Many of the other changes highlighted in the consultation document are wording and editing changes to the MBA’s previous guidelines for ‘technology-based consultations’, which were published in 2012.
 
Under the revised advice, telehealth is defined as healthcare involving ‘the use of information and communications technologies [ICT] to transmit audio, video, images and/or data between a patient and a healthcare provider’.
 
According to the MBA, the definition includes video, internet or telephone consultations, digital photography, remote patient monitoring and online prescribing.
 
There is also now a section on international telehealth, with the MBA stating that medical practitioners will need to be registered with the Board and meet ‘all relevant registration standards’ if they are treating patients in Australia, regardless of their location.
 
‘You may also need to meet any requirements of the medical regulator in the jurisdiction you are based,’ the MBA draft advice states.
 
‘If you are in Australia and consulting with patients who are located outside of Australia, you should be registered in Australia and establish whether you are required to be registered by the medical regulator in the country where your patient is located and comply with legislative requirements in that jurisdiction, including for prescribing and professional indemnity insurance.’
 

*Editor's note: An earlier version of this article suggested that the MBA would warn against prescribing during first-time telehealth consultations. This was a based on a misinterpretation of the draft guidelines and the article has been clarified to reflect that.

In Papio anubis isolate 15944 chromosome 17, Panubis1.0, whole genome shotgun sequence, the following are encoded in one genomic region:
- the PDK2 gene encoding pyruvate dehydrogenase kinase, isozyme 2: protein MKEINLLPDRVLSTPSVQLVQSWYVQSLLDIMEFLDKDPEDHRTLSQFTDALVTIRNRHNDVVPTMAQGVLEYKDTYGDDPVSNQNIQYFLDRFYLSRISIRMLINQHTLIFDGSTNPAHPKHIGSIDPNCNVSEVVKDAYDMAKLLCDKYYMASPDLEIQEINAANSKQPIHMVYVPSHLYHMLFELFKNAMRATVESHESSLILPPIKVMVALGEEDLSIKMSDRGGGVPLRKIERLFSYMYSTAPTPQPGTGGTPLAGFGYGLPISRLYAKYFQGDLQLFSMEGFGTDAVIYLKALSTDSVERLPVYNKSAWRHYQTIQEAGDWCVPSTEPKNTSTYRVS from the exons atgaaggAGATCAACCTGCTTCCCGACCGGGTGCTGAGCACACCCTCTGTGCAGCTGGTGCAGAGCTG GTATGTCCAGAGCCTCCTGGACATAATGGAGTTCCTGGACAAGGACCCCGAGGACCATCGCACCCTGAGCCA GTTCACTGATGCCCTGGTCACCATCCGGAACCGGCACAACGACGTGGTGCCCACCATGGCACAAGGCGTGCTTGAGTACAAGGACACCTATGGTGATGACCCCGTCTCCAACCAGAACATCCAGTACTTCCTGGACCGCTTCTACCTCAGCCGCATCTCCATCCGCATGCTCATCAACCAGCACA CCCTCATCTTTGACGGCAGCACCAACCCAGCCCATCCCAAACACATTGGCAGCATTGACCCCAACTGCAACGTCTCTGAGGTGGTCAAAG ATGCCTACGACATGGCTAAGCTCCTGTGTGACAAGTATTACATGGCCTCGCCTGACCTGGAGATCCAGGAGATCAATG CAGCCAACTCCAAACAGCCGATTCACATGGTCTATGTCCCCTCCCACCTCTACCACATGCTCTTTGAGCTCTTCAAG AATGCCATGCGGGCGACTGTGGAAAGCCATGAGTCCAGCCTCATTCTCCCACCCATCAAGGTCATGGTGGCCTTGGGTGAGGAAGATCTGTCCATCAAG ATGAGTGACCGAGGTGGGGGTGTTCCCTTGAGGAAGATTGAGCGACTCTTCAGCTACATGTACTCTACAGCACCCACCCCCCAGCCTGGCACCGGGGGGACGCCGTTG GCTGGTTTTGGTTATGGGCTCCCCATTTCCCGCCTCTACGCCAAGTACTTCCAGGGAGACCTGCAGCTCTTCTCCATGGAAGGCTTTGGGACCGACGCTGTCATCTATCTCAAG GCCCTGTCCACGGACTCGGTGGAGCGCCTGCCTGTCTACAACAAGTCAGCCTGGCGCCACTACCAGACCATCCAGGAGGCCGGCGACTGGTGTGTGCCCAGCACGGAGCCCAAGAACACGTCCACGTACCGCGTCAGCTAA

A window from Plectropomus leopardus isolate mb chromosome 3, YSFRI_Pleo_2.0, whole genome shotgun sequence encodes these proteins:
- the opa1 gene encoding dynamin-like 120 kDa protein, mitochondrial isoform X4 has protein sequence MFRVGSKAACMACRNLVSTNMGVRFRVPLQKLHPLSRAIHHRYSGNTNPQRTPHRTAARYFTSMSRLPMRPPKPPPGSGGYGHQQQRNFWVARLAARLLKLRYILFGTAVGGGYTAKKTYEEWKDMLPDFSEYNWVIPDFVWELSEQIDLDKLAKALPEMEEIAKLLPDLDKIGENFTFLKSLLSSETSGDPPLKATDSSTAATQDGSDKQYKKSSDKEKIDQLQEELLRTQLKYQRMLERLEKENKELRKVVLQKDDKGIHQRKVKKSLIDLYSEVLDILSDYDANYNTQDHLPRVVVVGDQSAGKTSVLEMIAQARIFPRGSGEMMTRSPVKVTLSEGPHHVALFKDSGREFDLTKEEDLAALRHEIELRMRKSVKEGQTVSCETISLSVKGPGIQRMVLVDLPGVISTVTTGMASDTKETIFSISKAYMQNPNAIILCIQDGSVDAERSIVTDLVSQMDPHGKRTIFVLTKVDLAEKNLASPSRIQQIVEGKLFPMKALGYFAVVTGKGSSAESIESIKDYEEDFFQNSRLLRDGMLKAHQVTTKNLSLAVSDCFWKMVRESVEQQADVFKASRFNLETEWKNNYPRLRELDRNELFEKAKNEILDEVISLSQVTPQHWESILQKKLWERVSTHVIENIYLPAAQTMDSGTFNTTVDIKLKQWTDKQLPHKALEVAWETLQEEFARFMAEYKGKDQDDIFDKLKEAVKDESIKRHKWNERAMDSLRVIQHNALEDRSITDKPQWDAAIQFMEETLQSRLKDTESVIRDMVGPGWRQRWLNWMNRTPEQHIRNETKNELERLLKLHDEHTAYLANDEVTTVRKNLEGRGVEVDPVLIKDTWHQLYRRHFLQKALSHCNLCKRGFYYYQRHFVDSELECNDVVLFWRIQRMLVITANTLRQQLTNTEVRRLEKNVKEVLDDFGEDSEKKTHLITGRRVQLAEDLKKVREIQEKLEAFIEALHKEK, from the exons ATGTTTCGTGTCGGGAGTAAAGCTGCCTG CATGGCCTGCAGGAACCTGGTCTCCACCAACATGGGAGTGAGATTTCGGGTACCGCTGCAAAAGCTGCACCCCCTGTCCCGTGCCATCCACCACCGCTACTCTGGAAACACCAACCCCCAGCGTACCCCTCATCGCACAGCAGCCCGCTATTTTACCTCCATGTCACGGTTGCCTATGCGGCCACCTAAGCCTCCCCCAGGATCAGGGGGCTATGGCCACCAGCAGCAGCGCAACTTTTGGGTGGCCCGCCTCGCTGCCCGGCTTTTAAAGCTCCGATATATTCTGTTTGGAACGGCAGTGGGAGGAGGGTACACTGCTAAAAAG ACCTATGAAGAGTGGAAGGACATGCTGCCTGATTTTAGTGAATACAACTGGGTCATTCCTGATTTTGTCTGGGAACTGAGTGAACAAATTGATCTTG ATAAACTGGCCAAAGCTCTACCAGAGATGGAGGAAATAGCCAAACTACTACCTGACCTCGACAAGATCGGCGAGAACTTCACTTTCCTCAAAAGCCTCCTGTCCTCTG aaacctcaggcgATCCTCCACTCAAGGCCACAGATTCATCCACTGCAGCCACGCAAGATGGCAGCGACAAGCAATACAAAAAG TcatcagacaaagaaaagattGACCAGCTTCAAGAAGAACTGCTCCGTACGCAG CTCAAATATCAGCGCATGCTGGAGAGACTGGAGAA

The revised MBA guidelines were released for further consultation last week and are open for feedback until 17 February 2023. The document can be found on the MBA website.
 
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Dr James Alistair David Freeman   21/12/2022 6:54:44 AM

Australia is just shy of 8 million sq km. Telehealth makes sense. We were doing it before RFDS was an acronym. Despite that, I spent $5million in personal funds and private equity + 10 years of my life trying to make it happen at GP2U. My investors and I effectively gave up because it is easier to nail jelly to the ceiling than make a profit with the ever changing rules.


Dr Y   21/12/2022 12:41:53 PM

Australia has a shortage of 11,000 GPs. Patients wait weeks for a GP appointment or in many communities have no GP access at all. Should we not be viewing online health services as a vital part of our health system? Patients can access a doctor in a safe and accessible way for simple medical requirements such as prescription renewals and common conditions such as UTI. This provides safe early intervention that can be followed up by the regular GP for definitive management. Should we not be asking : What is the impact of medication non-adherence on our health system? Should we not be supportive of services that improve access to health care? Should we not be supportive of health services that prevent avoidable emergency department presentations and hospital admissions? Are we really saying it's better to run out of medication or present to an emergency department - that this is better healthcare than accessing a registered doctor online? I think we know what patients would say.


Dr Henry Arthur Berenson   21/12/2022 5:50:49 PM

What about doctors over 70 or immunocompromised who are shielding from covid?